Creating a lifeline: Student musicians from around New Mexico perform in virtual festival

Community Reports

NEW MEXICO (KRQE) – The New Mexico Music Educators Association held their annual All-State Music Festival in January, but this year, it was all online. High school students from all around the state auditioned to take part in the festival for the chance to work with the best and brightest New Mexico musicians.

Executive Director Neil Swapp said the organization had made the decision to continue with the event virtually back in July, which gave them six months to begin the process of adapting the event. “We really wanted to make sure that we were connecting with kids and giving them that emotional support they needed. Obviously, we prefer to do it in-person, but I think it’s been a lifeline for a lot of these kids,” Swapp said.

The program offers an opportunity for students to perform in a symphonic band, orchestra, guitar ensembles, choir, jazz bands and more. Students started auditioning virtually in late October of 2020 and began rehearsals in small groups with students who played the same instruments in early January.

Anna Briones, a senior at Farmington High School, participated in her third and final All-State event this month. This year’s event was a very different experience compared to what she was used to. “We didn’t get to be making music together at the same time in the same room, which is always an amazing part, going to your first rehearsal and hearing your ensemble play. This year we didn’t get to play together but we still got to be surrounded with all the other amazing musicians across the state,” Briones said.

While this year looked significantly different than previous years, Swapp said there were also some positive surprises in holding the event virtually. “The biggest positive in all of it is because we were doing it virtually, we could invite people from anywhere in the world to attend and present,” Swapp said. “One of our composers this year presented from Japan, Kristin Chenowith joined us for a live session, we had some teachers from the east coast call in, which is something we would have never been able to do in a face-to-face situation.”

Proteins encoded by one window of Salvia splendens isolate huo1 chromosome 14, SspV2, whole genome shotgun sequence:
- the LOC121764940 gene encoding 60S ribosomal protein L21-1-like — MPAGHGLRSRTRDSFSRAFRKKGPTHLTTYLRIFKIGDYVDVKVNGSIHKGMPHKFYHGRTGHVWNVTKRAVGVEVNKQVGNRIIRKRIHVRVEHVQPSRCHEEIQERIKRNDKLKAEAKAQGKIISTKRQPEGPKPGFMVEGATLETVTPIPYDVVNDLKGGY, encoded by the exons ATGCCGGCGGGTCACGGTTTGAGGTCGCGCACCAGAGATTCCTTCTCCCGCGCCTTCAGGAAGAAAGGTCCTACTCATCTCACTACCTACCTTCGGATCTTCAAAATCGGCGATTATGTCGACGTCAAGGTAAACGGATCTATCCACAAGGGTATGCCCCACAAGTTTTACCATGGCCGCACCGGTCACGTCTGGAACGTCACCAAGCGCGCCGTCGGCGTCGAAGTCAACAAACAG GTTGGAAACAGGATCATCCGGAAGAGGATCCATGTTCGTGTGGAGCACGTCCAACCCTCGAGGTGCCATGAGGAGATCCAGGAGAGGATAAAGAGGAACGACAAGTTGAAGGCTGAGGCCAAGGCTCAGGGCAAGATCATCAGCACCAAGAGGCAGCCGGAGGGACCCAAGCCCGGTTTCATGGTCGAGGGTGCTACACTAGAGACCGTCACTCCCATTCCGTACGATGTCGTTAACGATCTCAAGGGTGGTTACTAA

Kirsten Kuper, a junior at V. Sue Cleveland High School said even though things changed for them this year, she was grateful to still be able to participate. “Even in a time like this when not that much is going on, this was a really good way to encourage the kids around here to stay involved in music and have something to work towards since we’ve been working on this music for so long. I think it was just a great thing for everyone involved,” Kuper said.

Nicholas Hernandez of Las Cruces High School said he found solace in focusing all his attention on music. “When you’re with your instrument and your music and it’s just a quiet day, that’s all you have to focus on,” Hernandez said. “It’s a good distraction from all the terrible things that are happening in the world. I’m thankful to the NMMEA staff who made this event possible.”

The students who participated in this year’s All-State festival are in the process of recording themselves performing their piece and will submit them to the NMMEA who will combine the various recordings into one master track so they can hear how they sound together.

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